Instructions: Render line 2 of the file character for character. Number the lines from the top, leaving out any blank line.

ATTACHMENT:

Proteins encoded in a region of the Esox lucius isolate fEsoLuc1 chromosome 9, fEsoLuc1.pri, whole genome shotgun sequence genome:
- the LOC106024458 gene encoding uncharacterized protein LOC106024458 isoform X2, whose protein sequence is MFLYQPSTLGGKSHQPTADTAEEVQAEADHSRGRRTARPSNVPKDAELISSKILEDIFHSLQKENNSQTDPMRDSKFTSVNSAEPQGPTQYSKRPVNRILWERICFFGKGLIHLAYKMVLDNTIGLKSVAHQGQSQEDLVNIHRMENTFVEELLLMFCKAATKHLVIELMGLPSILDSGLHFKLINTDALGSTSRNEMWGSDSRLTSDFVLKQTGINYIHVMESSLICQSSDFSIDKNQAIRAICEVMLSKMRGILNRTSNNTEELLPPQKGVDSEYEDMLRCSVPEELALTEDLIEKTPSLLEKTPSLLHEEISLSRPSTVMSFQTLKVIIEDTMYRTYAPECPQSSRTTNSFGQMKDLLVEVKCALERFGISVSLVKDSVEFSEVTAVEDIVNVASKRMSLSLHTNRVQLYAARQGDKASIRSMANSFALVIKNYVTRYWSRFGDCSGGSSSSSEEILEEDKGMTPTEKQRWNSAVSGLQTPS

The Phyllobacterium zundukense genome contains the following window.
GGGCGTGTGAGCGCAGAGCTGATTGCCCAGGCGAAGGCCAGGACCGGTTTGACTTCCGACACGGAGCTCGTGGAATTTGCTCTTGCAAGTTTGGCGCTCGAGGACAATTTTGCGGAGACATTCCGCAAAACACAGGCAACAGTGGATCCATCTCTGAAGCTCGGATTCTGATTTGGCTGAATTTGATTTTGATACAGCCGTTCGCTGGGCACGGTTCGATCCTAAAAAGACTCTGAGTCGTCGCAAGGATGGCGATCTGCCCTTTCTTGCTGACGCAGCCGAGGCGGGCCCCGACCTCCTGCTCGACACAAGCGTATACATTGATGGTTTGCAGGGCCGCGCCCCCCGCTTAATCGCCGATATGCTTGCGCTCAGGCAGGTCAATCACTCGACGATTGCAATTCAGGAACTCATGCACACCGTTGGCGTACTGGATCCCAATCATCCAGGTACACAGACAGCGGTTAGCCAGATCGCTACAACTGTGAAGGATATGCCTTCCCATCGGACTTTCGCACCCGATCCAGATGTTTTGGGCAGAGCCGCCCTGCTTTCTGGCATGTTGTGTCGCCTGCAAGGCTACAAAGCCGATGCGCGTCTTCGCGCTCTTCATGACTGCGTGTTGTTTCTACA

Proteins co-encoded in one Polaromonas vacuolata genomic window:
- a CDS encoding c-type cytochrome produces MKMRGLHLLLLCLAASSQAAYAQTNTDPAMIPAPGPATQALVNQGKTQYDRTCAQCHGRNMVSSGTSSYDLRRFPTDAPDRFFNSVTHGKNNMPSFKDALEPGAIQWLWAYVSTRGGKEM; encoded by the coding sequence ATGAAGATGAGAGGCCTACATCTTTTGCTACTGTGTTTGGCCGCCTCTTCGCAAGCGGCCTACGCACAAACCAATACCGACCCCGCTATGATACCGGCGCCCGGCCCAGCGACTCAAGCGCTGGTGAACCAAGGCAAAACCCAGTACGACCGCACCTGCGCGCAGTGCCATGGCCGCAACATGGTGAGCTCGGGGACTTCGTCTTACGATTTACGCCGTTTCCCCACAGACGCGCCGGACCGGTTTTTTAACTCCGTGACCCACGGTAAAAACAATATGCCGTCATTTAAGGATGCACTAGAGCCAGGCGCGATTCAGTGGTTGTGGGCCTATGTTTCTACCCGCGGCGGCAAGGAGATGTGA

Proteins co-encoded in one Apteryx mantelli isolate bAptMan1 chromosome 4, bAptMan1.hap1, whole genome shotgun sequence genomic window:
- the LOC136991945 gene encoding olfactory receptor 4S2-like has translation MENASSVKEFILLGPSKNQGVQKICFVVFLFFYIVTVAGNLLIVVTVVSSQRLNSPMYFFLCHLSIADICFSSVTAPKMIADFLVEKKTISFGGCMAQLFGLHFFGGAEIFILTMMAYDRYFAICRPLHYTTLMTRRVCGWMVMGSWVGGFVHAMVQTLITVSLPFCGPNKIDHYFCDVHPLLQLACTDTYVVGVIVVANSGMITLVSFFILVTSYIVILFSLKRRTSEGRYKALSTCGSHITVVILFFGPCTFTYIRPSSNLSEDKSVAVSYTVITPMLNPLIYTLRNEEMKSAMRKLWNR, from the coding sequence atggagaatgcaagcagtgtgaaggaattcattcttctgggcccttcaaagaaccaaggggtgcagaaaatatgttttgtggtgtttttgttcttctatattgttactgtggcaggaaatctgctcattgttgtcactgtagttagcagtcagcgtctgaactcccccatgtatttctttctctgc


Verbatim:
- the LOC106024458 gene encoding uncharacterized protein LOC106024458 isoform X2, whose protein sequence is MFLYQPSTLGGKSHQPTADTAEEVQAEADHSRGRRTARPSNVPKDAELISSKILEDIFHSLQKENNSQTDPMRDSKFTSVNSAEPQGPTQYSKRPVNRILWERICFFGKGLIHLAYKMVLDNTIGLKSVAHQGQSQEDLVNIHRMENTFVEELLLMFCKAATKHLVIELMGLPSILDSGLHFKLINTDALGSTSRNEMWGSDSRLTSDFVLKQTGINYIHVMESSLICQSSDFSIDKNQAIRAICEVMLSKMRGILNRTSNNTEELLPPQKGVDSEYEDMLRCSVPEELALTEDLIEKTPSLLEKTPSLLHEEISLSRPSTVMSFQTLKVIIEDTMYRTYAPECPQSSRTTNSFGQMKDLLVEVKCALERFGISVSLVKDSVEFSEVTAVEDIVNVASKRMSLSLHTNRVQLYAARQGDKASIRSMANSFALVIKNYVTRYWSRFGDCSGGSSSSSEEILEEDKGMTPTEKQRWNSAVSGLQTPS